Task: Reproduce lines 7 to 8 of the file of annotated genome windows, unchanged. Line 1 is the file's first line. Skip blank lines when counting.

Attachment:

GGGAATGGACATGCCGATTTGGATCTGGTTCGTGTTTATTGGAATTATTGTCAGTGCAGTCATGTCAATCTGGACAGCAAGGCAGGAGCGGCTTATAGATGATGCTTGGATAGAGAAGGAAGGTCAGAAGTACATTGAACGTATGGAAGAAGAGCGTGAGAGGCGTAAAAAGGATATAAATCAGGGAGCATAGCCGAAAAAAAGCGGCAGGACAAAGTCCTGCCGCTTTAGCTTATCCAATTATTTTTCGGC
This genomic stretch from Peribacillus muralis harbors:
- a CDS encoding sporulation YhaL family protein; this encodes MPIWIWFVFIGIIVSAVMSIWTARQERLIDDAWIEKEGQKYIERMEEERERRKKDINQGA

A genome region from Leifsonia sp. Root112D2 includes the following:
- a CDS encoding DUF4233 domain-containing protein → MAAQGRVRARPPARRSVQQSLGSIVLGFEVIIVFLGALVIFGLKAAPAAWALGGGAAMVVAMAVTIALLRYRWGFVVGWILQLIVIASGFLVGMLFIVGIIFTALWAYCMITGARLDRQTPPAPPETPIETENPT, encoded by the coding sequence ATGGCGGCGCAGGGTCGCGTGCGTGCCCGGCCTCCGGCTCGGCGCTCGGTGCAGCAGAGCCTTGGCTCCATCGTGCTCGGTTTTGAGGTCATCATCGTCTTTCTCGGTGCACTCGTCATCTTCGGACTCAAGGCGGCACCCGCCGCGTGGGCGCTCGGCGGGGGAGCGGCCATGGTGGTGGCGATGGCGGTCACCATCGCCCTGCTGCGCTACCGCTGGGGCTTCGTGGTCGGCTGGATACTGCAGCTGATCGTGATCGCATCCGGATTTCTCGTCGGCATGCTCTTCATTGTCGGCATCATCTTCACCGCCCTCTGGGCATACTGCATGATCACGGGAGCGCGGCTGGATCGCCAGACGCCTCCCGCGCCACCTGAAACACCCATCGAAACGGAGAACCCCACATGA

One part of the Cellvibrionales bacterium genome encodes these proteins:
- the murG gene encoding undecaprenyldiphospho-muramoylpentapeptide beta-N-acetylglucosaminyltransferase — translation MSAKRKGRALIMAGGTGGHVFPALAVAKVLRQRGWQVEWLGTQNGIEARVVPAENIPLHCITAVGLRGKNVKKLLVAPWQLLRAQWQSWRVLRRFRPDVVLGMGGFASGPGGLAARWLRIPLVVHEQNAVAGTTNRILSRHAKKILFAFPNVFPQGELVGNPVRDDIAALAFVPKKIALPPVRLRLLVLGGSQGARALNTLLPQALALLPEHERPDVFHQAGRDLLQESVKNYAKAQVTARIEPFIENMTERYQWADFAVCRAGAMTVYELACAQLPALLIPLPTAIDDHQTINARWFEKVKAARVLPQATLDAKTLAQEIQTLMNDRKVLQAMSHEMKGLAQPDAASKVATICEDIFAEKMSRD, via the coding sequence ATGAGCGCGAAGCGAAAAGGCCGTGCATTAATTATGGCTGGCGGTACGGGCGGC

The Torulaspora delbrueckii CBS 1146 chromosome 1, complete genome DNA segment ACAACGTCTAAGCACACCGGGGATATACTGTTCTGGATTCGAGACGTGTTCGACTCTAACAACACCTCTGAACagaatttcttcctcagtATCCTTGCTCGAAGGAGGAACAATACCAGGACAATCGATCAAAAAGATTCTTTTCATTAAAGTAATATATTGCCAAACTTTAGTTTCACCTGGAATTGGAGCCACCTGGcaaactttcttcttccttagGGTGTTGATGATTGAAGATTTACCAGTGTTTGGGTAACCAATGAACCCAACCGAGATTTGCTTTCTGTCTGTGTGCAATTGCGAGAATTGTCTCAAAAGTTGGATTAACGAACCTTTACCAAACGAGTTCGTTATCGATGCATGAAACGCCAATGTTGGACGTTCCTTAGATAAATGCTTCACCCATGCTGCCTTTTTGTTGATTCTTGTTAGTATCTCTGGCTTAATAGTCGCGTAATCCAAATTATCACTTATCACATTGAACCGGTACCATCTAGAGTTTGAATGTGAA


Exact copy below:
- the murG gene encoding undecaprenyldiphospho-muramoylpentapeptide beta-N-acetylglucosaminyltransferase — translation MSAKRKGRALIMAGGTGGHVFPALAVAKVLRQRGWQVEWLGTQNGIEARVVPAENIPLHCITAVGLRGKNVKKLLVAPWQLLRAQWQSWRVLRRFRPDVVLGMGGFASGPGGLAARWLRIPLVVHEQNAVAGTTNRILSRHAKKILFAFPNVFPQGELVGNPVRDDIAALAFVPKKIALPPVRLRLLVLGGSQGARALNTLLPQALALLPEHERPDVFHQAGRDLLQESVKNYAKAQVTARIEPFIENMTERYQWADFAVCRAGAMTVYELACAQLPALLIPLPTAIDDHQTINARWFEKVKAARVLPQATLDAKTLAQEIQTLMNDRKVLQAMSHEMKGLAQPDAASKVATICEDIFAEKMSRD, via the coding sequence ATGAGCGCGAAGCGAAAAGGCCGTGCATTAATTATGGCTGGCGGTACGGGCGGC

The Torulaspora delbrueckii CBS 1146 chromosome 1, complete genome DNA segment ACAACGTCTAAGCACACCGGGGATATACTGTTCTGGATTCGAGACGTGTTCGACTCTAACAACACCTCTGAACagaatttcttcctcagtATCCTTGCTCGAAGGAGGAACAATACCAGGACAATCGATCAAAAAGATTCTTTTCATTAAAGTAATATATTGCCAAACTTTAGTTTCACCTGGAATTGGAGCCACCTGGcaaactttcttcttccttagGGTGTTGATGATTGAAGATTTACCAGTGTTTGGGTAACCAATGAACCCAACCGAGATTTGCTTTCTGTCTGTGTGCAATTGCGAGAATTGTCTCAAAAGTTGGATTAACGAACCTTTACCAAACGAGTTCGTTATCGATGCATGAAACGCCAATGTTGGACGTTCCTTAGATAAATGCTTCACCCATGCTGCCTTTTTGTTGATTCTTGTTAGTATCTCTGGCTTAATAGTCGCGTAATCCAAATTATCACTTATCACATTGAACCGGTACCATCTAGAGTTTGAATGTGAA